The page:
An answer song is sort of a shout-back sequel for pop music, a way for musicians to publicly rebuke their peers--and also piggyback their success. From Lynyrd Skynyrd's 1974 dis of Neil Young's "Southern Man" in "Sweet Home Alabama" to Roxanne Shante's "Roxanne's Revenge" following UTFO's 1984 rap classic "Roxanne, Roxanne," artists have loved getting the final word.
Now the answer song seems to be enjoying a revival, thanks to a flurry of hit songs on modern gender politics and money matters. It started with TLC's "No Scrubs," which hit No. 1 on the singles chart in March and became an anthem for women sick of freeloading males.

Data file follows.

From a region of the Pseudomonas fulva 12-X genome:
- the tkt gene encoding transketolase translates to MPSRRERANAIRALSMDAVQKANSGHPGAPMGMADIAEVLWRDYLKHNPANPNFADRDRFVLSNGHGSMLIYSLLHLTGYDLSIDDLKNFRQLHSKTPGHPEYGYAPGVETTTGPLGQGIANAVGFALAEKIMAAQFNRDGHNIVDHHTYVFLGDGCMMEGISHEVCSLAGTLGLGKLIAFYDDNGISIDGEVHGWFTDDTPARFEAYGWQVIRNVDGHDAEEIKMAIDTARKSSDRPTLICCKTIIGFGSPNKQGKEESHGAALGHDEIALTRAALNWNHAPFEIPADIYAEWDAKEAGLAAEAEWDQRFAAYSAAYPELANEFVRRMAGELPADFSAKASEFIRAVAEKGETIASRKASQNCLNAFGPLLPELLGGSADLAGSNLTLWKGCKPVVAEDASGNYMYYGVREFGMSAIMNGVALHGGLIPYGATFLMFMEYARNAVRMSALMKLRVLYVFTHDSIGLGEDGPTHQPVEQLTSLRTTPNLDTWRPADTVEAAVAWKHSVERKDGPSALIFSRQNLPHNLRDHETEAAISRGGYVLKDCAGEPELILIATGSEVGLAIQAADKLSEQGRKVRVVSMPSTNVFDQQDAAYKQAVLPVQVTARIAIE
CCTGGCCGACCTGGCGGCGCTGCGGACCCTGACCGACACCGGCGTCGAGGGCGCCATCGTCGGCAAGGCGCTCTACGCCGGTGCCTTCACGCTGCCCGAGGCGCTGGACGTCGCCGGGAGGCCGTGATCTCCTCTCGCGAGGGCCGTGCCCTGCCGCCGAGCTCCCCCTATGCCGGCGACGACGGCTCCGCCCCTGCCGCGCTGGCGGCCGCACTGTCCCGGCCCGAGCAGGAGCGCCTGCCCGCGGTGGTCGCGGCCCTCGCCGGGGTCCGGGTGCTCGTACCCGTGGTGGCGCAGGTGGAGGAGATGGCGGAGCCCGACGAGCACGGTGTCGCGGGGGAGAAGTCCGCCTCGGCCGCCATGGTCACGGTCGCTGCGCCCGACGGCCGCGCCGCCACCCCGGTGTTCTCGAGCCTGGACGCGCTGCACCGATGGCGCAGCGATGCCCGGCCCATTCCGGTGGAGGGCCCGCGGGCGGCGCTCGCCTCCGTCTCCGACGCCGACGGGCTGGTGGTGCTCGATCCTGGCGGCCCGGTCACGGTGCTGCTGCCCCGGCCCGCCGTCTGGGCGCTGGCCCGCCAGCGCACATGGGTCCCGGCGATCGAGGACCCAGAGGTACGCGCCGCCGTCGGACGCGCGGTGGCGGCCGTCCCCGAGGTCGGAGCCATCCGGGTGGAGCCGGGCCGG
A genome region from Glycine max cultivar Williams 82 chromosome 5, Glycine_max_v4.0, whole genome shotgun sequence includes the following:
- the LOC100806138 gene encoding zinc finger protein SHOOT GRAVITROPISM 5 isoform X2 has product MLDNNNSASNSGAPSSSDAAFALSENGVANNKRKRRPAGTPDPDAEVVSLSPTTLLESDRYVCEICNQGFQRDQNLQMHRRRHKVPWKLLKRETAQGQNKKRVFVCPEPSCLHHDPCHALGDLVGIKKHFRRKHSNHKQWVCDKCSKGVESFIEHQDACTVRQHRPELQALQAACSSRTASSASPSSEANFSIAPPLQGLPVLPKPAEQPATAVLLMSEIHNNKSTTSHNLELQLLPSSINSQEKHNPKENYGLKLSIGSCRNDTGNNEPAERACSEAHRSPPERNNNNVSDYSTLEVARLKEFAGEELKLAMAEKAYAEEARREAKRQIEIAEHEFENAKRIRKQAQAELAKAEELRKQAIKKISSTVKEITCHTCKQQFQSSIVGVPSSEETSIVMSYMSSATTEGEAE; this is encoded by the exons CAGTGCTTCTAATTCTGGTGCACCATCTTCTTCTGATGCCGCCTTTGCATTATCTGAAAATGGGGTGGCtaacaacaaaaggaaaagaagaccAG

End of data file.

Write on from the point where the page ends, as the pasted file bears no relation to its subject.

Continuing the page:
Then the Sporty Thievz, a Yonkers rap trio, answered back that men don't want "No Pigeons," an allusion to shallow women who try to live beyond their means. That rebuttal song touched off dance floor battles across the nation as deejays began splicing the two songs to stir up crowds.
So when Destiny's Child hit No. 1 this month with "Bills Bills Bills"--which seemed to closely echo the TLC song's viewpoint--it seemed that a full-on dialogue was emerging on the pop charts.
Not so, says Beyonce, a member of the Houston quartet.
"I think it is definitely a trend and I think it's kind of weird, but we did our song before we heard 'No Scrubs,' " Beyonce said. "It was perfect timing, I guess. I think men have been singing these types of songs for years, calling women gold-diggers, and now it's our turn to demand respect."
And the result? Well, male audience members at Destiny's Child shows have begun singing "No Pigeons" during performances of "Bills Bills Bills," and not surprisingly, several answer songs are already popping up. "It's all great, I guess," Beyonce says with a weary chuckle, "as long as people don't get too upset."